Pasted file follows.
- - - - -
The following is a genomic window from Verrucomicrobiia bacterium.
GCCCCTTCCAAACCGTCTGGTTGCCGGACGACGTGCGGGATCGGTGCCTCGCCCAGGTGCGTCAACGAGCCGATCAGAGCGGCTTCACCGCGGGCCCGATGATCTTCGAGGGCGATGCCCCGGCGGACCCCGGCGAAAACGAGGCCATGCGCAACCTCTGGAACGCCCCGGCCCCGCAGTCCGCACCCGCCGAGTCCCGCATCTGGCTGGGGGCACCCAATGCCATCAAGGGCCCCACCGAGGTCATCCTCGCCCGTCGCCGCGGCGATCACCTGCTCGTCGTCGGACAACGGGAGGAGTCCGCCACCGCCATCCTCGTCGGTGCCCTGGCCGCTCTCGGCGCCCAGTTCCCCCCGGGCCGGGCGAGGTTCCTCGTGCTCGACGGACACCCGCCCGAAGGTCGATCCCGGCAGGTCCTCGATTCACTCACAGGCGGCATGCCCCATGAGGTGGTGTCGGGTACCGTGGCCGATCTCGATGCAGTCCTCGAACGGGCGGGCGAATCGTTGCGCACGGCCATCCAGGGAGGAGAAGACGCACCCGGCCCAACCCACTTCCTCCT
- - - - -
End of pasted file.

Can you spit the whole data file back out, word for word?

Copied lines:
The following is a genomic window from Verrucomicrobiia bacterium.
GCCCCTTCCAAACCGTCTGGTTGCCGGACGACGTGCGGGATCGGTGCCTCGCCCAGGTGCGTCAACGAGCCGATCAGAGCGGCTTCACCGCGGGCCCGATGATCTTCGAGGGCGATGCCCCGGCGGACCCCGGCGAAAACGAGGCCATGCGCAACCTCTGGAACGCCCCGGCCCCGCAGTCCGCACCCGCCGAGTCCCGCATCTGGCTGGGGGCACCCAATGCCATCAAGGGCCCCACCGAGGTCATCCTCGCCCGTCGCCGCGGCGATCACCTGCTCGTCGTCGGACAACGGGAGGAGTCCGCCACCGCCATCCTCGTCGGTGCCCTGGCCGCTCTCGGCGCCCAGTTCCCCCCGGGCCGGGCGAGGTTCCTCGTGCTCGACGGACACCCGCCCGAAGGTCGATCCCGGCAGGTCCTCGATTCACTCACAGGCGGCATGCCCCATGAGGTGGTGTCGGGTACCGTGGCCGATCTCGATGCAGTCCTCGAACGGGCGGGCGAATCGTTGCGCACGGCCATCCAGGGAGGAGAAGACGCACCCGGCCCAACCCACTTCCTCCT